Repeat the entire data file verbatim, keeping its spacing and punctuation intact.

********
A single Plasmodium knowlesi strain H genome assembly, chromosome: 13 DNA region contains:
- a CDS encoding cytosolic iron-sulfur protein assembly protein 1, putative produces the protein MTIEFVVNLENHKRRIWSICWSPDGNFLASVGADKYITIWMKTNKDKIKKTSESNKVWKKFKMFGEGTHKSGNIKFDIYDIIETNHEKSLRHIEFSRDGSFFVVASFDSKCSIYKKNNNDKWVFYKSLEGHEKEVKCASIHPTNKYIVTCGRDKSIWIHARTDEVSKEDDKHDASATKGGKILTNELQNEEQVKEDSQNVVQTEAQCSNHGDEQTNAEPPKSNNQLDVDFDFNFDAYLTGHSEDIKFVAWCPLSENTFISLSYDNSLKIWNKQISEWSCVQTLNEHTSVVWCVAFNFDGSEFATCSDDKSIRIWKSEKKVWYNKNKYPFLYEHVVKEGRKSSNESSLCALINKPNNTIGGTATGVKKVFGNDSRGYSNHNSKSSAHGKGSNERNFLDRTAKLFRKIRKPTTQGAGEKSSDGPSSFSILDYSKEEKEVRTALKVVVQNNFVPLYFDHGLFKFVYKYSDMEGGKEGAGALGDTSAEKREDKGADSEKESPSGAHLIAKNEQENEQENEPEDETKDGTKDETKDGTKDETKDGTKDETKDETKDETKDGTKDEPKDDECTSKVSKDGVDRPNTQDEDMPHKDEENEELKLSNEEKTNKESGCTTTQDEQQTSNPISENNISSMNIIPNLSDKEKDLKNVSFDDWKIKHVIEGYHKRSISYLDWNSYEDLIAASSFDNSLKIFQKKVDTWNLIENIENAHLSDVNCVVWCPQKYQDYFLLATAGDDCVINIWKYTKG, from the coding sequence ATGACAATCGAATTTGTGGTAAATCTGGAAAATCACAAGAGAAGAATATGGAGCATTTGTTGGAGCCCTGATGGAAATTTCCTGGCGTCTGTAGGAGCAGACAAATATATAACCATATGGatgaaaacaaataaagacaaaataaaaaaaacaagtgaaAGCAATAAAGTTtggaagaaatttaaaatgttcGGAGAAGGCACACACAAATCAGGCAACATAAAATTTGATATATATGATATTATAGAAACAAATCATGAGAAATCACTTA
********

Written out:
A single Plasmodium knowlesi strain H genome assembly, chromosome: 13 DNA region contains:
- a CDS encoding cytosolic iron-sulfur protein assembly protein 1, putative produces the protein MTIEFVVNLENHKRRIWSICWSPDGNFLASVGADKYITIWMKTNKDKIKKTSESNKVWKKFKMFGEGTHKSGNIKFDIYDIIETNHEKSLRHIEFSRDGSFFVVASFDSKCSIYKKNNNDKWVFYKSLEGHEKEVKCASIHPTNKYIVTCGRDKSIWIHARTDEVSKEDDKHDASATKGGKILTNELQNEEQVKEDSQNVVQTEAQCSNHGDEQTNAEPPKSNNQLDVDFDFNFDAYLTGHSEDIKFVAWCPLSENTFISLSYDNSLKIWNKQISEWSCVQTLNEHTSVVWCVAFNFDGSEFATCSDDKSIRIWKSEKKVWYNKNKYPFLYEHVVKEGRKSSNESSLCALINKPNNTIGGTATGVKKVFGNDSRGYSNHNSKSSAHGKGSNERNFLDRTAKLFRKIRKPTTQGAGEKSSDGPSSFSILDYSKEEKEVRTALKVVVQNNFVPLYFDHGLFKFVYKYSDMEGGKEGAGALGDTSAEKREDKGADSEKESPSGAHLIAKNEQENEQENEPEDETKDGTKDETKDGTKDETKDGTKDETKDETKDETKDGTKDEPKDDECTSKVSKDGVDRPNTQDEDMPHKDEENEELKLSNEEKTNKESGCTTTQDEQQTSNPISENNISSMNIIPNLSDKEKDLKNVSFDDWKIKHVIEGYHKRSISYLDWNSYEDLIAASSFDNSLKIFQKKVDTWNLIENIENAHLSDVNCVVWCPQKYQDYFLLATAGDDCVINIWKYTKG, from the coding sequence ATGACAATCGAATTTGTGGTAAATCTGGAAAATCACAAGAGAAGAATATGGAGCATTTGTTGGAGCCCTGATGGAAATTTCCTGGCGTCTGTAGGAGCAGACAAATATATAACCATATGGatgaaaacaaataaagacaaaataaaaaaaacaagtgaaAGCAATAAAGTTtggaagaaatttaaaatgttcGGAGAAGGCACACACAAATCAGGCAACATAAAATTTGATATATATGATATTATAGAAACAAATCATGAGAAATCACTTA